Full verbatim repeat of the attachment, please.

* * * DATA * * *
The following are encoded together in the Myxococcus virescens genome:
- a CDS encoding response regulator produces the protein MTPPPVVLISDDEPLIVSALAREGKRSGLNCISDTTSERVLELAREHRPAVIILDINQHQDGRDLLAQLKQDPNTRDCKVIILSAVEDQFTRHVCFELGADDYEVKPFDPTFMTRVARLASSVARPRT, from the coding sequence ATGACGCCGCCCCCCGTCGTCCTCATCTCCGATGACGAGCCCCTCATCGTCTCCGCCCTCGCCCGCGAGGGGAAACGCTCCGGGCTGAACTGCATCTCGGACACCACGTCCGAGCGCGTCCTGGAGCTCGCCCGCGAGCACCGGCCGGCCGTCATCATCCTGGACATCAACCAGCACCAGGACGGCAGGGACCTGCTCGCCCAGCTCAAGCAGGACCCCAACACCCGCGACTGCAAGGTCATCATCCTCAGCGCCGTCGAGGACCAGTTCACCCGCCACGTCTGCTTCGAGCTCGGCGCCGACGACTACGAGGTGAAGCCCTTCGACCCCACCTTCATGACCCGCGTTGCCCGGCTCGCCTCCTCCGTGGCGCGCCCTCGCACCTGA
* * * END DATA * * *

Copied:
The following are encoded together in the Myxococcus virescens genome:
- a CDS encoding response regulator produces the protein MTPPPVVLISDDEPLIVSALAREGKRSGLNCISDTTSERVLELAREHRPAVIILDINQHQDGRDLLAQLKQDPNTRDCKVIILSAVEDQFTRHVCFELGADDYEVKPFDPTFMTRVARLASSVARPRT, from the coding sequence ATGACGCCGCCCCCCGTCGTCCTCATCTCCGATGACGAGCCCCTCATCGTCTCCGCCCTCGCCCGCGAGGGGAAACGCTCCGGGCTGAACTGCATCTCGGACACCACGTCCGAGCGCGTCCTGGAGCTCGCCCGCGAGCACCGGCCGGCCGTCATCATCCTGGACATCAACCAGCACCAGGACGGCAGGGACCTGCTCGCCCAGCTCAAGCAGGACCCCAACACCCGCGACTGCAAGGTCATCATCCTCAGCGCCGTCGAGGACCAGTTCACCCGCCACGTCTGCTTCGAGCTCGGCGCCGACGACTACGAGGTGAAGCCCTTCGACCCCACCTTCATGACCCGCGTTGCCCGGCTCGCCTCCTCCGTGGCGCGCCCTCGCACCTGA